These churros have made their way into the hands of Prime Minister Trudeau and the president of Germany. They can also be skillfully twisted into magical shapes like loops or cones topped with ice cream.  

214 augusta toronto

Traditional Mayan food is rare to find in Toronto, but Ko'ox Hana has a whole menu of it at 214 Augusta. 

Ko'ox Hana

Pork is a staple in Mayan diet, hence why much of the menu at the food court's other frontal stall consists of grilled pork, which is pulled. 

Here Lucy Novelo and her family specialize in Mayan home-cooked meals (one of few to do so in the city) like Pac Chuc, pork marinated in orange sauce.

They also serve classic Mexican breakfasts like Chilaquiles Verdes, crispy tortilla chips doused in green tomatillo sauce. 

214 augusta toronto

Tacos at La Chilaca Taqueria come in a box with lime wedges and are made fresh to order. 

La Chilaca Taqueria

Hailing from León, 22-year old Augustine Morales brings a taste of his hometown to Kensington with a menu of burritos and tacos, most notably the chilaca taco ($5), a green pepper served on flour tortilla.

Stuffed with cheese and your choice of meat, the chilaca isn't too spicy for anyone looking to try something new. Couple it with a bottle of your favourite Jarritos flavour and you have an ultimate takeaway snack. 

214 augusta toronto

The ceviche at Pico de Gallo comes with fish, scallops, and pico de gallo sauce. Add shrimp for an extra $1. 

Pico de Gallo

Perhaps the hippest option in this food court, this stall has more bowled foods than its counterparts. Traditional Mexican street foods like esquites (corn salad) and bowls of beans, rice and protein are available here, as are tortas and tostadas.

The standout here, however, might be the ceviche: the last thing you'd expect to be delicious in a crammed food court. For $10 you get a bowl of delicious seafood and chips that surpasses other restaurant offerings.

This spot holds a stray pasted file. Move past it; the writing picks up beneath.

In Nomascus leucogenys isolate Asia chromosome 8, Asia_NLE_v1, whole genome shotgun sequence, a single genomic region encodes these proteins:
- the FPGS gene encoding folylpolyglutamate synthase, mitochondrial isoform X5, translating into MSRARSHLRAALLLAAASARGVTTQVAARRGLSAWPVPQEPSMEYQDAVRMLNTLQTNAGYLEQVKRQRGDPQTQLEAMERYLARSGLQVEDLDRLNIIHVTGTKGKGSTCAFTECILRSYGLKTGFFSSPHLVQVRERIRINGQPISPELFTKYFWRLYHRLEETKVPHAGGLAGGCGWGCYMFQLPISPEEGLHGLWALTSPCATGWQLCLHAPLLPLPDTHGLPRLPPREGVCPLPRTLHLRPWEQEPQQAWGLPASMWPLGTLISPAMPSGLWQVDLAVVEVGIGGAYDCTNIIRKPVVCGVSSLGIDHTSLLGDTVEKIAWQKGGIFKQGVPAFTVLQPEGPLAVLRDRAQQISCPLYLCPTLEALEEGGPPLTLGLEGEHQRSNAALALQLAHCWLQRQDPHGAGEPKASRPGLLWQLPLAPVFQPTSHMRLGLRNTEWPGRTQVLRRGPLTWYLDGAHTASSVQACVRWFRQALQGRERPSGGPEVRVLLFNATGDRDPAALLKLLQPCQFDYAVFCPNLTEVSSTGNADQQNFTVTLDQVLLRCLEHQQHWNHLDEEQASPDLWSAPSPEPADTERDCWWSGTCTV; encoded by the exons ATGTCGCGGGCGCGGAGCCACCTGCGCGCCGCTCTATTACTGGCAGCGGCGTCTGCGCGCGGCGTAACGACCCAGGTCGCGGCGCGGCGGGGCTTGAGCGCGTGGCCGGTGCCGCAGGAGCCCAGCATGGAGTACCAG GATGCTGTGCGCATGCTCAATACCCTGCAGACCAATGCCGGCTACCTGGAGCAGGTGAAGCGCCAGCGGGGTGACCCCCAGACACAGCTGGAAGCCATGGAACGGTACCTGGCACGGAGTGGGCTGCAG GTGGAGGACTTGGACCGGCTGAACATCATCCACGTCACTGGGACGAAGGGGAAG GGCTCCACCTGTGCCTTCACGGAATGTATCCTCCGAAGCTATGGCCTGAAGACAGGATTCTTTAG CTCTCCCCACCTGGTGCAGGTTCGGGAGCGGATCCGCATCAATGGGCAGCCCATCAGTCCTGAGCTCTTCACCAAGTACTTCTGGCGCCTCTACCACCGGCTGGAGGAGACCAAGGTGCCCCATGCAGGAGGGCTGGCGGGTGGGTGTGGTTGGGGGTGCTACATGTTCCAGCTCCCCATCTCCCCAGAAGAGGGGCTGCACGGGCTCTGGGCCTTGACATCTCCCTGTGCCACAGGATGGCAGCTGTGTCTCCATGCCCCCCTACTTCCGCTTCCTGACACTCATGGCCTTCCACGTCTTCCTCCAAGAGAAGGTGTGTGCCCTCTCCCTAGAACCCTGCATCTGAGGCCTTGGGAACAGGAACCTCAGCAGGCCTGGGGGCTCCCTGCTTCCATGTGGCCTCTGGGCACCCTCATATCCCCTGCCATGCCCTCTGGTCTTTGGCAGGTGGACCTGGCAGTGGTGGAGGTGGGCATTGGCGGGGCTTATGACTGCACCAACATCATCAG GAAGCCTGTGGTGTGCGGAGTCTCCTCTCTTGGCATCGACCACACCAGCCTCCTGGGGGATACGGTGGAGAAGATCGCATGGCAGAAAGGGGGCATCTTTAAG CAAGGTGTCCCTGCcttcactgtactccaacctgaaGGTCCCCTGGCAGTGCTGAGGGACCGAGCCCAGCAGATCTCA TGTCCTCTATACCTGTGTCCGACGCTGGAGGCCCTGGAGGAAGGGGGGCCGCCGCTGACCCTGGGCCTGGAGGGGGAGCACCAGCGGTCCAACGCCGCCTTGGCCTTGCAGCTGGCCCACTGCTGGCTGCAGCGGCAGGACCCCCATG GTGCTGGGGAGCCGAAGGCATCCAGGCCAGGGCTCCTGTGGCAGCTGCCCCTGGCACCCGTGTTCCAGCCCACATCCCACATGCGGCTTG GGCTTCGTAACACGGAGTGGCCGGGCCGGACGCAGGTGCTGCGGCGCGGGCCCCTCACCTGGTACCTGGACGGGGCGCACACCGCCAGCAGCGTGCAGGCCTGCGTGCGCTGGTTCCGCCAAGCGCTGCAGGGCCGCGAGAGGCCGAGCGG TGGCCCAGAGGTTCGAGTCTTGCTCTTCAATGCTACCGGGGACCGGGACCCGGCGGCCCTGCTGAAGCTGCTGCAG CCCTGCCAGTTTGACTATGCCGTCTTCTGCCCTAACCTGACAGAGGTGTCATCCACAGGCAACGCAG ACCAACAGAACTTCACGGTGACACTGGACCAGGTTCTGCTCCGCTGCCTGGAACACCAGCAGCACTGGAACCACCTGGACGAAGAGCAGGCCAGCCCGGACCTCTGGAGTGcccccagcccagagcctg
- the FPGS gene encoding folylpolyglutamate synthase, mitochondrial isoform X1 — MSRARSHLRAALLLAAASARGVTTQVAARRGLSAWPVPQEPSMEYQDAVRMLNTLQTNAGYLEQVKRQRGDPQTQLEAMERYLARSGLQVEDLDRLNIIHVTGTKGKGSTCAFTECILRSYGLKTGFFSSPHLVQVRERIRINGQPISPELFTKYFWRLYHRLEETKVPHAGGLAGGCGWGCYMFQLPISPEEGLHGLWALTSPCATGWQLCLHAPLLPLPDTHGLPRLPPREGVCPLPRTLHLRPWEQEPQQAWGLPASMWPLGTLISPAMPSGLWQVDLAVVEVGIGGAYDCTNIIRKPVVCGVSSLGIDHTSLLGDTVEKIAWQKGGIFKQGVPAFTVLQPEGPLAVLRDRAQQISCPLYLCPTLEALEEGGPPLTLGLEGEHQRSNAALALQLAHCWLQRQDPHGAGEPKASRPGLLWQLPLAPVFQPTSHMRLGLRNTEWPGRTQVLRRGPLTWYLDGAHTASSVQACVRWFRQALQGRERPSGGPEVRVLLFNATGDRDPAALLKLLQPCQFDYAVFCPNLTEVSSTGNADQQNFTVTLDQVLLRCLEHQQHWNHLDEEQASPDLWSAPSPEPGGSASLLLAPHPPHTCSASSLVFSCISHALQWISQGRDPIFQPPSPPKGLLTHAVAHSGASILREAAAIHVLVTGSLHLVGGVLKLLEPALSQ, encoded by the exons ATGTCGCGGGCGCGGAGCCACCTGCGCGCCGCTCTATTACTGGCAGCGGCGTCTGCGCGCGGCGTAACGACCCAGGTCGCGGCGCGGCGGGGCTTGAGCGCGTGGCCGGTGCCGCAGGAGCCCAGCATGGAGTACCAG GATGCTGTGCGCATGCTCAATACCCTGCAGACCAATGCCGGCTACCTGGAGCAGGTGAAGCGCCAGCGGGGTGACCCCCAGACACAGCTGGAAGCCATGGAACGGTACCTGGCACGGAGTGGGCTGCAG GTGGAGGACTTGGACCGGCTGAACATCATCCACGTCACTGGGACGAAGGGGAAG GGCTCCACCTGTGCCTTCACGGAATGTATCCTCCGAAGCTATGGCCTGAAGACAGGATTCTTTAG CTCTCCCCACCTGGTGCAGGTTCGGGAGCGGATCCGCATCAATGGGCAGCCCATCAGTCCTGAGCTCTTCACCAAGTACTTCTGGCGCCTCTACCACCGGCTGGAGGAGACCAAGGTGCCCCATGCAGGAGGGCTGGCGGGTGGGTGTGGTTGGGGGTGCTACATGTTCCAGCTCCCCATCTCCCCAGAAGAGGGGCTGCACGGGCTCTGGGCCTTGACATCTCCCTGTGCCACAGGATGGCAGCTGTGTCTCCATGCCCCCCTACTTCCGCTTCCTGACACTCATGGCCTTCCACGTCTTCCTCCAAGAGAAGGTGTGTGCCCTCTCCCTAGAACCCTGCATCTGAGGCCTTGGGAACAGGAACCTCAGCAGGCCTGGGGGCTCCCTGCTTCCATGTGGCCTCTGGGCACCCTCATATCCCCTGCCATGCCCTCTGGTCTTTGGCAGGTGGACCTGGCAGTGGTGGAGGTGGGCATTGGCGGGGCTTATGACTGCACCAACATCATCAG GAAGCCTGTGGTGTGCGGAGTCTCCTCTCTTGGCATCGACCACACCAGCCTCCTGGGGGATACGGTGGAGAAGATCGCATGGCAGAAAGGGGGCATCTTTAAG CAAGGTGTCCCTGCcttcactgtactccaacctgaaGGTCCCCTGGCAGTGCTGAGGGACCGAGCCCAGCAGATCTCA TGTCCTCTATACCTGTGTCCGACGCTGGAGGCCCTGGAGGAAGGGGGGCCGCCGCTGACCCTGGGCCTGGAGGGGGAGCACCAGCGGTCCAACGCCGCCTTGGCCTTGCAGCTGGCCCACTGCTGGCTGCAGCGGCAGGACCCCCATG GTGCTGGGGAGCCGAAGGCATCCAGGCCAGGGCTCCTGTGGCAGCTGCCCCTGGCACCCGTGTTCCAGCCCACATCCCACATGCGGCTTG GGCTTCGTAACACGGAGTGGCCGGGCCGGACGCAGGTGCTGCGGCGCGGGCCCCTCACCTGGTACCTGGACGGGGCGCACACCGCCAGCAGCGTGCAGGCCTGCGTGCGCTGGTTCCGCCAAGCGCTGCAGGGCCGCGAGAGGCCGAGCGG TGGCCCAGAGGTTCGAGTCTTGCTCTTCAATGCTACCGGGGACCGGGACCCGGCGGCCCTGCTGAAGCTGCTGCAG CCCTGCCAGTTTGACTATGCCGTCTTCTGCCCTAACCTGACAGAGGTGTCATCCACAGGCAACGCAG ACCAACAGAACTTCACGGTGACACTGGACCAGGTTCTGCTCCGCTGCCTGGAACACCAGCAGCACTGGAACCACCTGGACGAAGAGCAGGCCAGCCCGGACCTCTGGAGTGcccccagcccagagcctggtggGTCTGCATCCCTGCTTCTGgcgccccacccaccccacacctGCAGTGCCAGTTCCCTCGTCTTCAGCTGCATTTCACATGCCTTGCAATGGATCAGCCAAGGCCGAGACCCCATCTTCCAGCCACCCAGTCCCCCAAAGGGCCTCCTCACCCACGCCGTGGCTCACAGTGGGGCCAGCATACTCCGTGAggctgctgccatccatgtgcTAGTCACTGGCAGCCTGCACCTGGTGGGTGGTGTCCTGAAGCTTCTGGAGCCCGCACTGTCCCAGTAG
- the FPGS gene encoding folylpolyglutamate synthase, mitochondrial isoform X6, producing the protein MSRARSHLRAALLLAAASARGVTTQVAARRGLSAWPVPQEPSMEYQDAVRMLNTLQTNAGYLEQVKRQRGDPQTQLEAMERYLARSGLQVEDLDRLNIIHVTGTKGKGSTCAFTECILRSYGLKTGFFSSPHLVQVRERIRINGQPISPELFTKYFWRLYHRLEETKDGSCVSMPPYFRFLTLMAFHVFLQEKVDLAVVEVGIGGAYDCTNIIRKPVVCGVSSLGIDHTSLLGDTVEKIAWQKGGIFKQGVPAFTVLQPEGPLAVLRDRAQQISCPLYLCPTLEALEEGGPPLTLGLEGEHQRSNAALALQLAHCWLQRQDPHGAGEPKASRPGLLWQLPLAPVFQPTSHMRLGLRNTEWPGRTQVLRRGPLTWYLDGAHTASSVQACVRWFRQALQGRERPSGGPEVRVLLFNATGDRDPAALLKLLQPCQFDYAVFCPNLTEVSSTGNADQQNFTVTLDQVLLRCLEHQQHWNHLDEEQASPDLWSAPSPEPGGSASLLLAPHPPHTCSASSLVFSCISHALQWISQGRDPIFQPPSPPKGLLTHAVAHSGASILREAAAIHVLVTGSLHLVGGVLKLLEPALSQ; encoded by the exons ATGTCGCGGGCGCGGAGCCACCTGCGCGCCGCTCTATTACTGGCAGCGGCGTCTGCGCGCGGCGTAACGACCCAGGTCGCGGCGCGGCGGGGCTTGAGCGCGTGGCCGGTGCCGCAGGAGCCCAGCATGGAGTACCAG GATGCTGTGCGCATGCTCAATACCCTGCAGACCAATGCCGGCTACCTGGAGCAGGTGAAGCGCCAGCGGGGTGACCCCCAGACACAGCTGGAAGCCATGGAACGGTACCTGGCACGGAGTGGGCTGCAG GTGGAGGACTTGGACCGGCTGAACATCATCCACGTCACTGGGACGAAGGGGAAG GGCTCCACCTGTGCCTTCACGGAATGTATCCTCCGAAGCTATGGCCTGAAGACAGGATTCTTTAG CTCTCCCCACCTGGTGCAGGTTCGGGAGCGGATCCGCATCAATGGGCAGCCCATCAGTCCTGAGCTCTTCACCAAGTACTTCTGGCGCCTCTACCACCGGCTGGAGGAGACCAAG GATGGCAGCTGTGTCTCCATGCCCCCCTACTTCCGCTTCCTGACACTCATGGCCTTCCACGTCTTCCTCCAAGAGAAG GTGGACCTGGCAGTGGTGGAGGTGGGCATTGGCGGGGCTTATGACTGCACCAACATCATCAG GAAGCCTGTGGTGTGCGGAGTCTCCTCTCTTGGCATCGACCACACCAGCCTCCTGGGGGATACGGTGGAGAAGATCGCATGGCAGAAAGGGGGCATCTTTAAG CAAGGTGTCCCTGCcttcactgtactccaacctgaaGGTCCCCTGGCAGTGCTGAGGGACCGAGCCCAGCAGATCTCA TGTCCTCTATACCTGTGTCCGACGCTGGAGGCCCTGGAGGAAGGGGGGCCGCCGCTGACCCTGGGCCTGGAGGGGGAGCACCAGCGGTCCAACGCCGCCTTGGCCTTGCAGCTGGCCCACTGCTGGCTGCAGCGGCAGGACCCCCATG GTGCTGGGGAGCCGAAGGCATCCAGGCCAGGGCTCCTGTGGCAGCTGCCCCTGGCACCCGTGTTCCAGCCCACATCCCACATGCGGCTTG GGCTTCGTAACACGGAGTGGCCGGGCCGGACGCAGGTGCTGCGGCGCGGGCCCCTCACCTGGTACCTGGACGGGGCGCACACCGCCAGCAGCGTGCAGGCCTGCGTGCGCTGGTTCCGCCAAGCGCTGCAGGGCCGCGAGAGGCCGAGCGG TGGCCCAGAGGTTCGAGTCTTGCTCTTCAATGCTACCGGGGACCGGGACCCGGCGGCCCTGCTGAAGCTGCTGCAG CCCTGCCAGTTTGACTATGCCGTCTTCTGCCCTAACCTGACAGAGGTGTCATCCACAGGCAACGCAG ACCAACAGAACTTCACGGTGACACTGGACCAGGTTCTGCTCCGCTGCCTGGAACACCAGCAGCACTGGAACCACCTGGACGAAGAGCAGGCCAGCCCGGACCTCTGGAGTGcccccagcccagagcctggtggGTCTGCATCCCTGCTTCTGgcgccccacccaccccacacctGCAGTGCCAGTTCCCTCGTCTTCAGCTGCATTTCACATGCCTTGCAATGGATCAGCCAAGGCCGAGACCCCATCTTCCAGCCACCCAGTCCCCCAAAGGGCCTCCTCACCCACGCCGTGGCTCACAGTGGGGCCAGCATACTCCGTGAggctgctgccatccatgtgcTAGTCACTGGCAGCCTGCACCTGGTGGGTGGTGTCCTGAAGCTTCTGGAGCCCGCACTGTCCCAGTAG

214 augusta toronto

The pupusadilla has the shell of a Mexican quesadilla and the fillings of an El Salvadoran pupusa, 

Casamiento

The final stall closest to the back, this corner business is doing something no one else is doing at 214 Augusta, or in the city, for that matter. 

Fusing two Latin American staples together, chef Rene Rordriguez takes a leap by using the shell of the Mexican quesadilla (handmade from Ontario corn) and fills it with the common stuffings of an El Salvadoran pupusa. 

It's super simple and not as complicated or risky as it sounds, coming  served on a tray with salsa and a side of curtido, the Central American pickled relish side. 

214 augusta toronto

214 Augusta has seating in the back of the building plus a sink to wash your hands post-meal. 

It's not a food court without some seating options, so 214 Augusta has generously provided patrons with three tables in the back for an ultra casual nook to eat if you don't want to take it outside. There's also a sink available here, since you'll inevitably be eating with your hands. 

The real move, however, is to take your meal to the back patio, if weather permits. Eating off of green plastic cloth-covered tables, surrounded by street art, 214 Augusta's patio is definitely one of those urban gems you'll keep going back to once you've discovered it.

214 augusta toronto

Lead photo by

Tanya Mok